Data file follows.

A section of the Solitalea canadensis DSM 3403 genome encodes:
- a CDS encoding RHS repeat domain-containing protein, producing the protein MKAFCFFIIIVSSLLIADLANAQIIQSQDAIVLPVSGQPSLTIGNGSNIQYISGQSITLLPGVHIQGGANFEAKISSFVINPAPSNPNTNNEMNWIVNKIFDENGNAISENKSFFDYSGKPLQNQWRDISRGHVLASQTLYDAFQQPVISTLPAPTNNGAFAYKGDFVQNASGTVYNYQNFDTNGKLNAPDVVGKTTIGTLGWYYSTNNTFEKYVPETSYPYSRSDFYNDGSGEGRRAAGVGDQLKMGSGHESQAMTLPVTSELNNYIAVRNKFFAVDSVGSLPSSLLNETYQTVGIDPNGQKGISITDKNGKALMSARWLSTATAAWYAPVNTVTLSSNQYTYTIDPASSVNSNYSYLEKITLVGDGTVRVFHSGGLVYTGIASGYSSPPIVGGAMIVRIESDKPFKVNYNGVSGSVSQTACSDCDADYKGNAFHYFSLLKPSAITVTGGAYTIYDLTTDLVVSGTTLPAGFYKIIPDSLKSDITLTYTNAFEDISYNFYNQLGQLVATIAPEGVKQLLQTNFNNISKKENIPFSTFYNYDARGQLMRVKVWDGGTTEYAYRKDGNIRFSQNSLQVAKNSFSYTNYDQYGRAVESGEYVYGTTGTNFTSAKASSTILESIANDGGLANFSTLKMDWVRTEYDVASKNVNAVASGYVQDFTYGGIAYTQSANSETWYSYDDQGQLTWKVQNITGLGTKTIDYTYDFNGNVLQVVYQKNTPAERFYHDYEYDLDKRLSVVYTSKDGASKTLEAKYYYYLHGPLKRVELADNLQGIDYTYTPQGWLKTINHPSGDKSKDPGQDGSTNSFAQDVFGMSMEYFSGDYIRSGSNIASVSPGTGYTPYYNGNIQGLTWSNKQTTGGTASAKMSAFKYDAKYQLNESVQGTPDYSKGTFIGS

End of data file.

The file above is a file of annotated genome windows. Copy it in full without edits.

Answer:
A section of the Solitalea canadensis DSM 3403 genome encodes:
- a CDS encoding RHS repeat domain-containing protein, producing the protein MKAFCFFIIIVSSLLIADLANAQIIQSQDAIVLPVSGQPSLTIGNGSNIQYISGQSITLLPGVHIQGGANFEAKISSFVINPAPSNPNTNNEMNWIVNKIFDENGNAISENKSFFDYSGKPLQNQWRDISRGHVLASQTLYDAFQQPVISTLPAPTNNGAFAYKGDFVQNASGTVYNYQNFDTNGKLNAPDVVGKTTIGTLGWYYSTNNTFEKYVPETSYPYSRSDFYNDGSGEGRRAAGVGDQLKMGSGHESQAMTLPVTSELNNYIAVRNKFFAVDSVGSLPSSLLNETYQTVGIDPNGQKGISITDKNGKALMSARWLSTATAAWYAPVNTVTLSSNQYTYTIDPASSVNSNYSYLEKITLVGDGTVRVFHSGGLVYTGIASGYSSPPIVGGAMIVRIESDKPFKVNYNGVSGSVSQTACSDCDADYKGNAFHYFSLLKPSAITVTGGAYTIYDLTTDLVVSGTTLPAGFYKIIPDSLKSDITLTYTNAFEDISYNFYNQLGQLVATIAPEGVKQLLQTNFNNISKKENIPFSTFYNYDARGQLMRVKVWDGGTTEYAYRKDGNIRFSQNSLQVAKNSFSYTNYDQYGRAVESGEYVYGTTGTNFTSAKASSTILESIANDGGLANFSTLKMDWVRTEYDVASKNVNAVASGYVQDFTYGGIAYTQSANSETWYSYDDQGQLTWKVQNITGLGTKTIDYTYDFNGNVLQVVYQKNTPAERFYHDYEYDLDKRLSVVYTSKDGASKTLEAKYYYYLHGPLKRVELADNLQGIDYTYTPQGWLKTINHPSGDKSKDPGQDGSTNSFAQDVFGMSMEYFSGDYIRSGSNIASVSPGTGYTPYYNGNIQGLTWSNKQTTGGTASAKMSAFKYDAKYQLNESVQGTPDYSKGTFIGS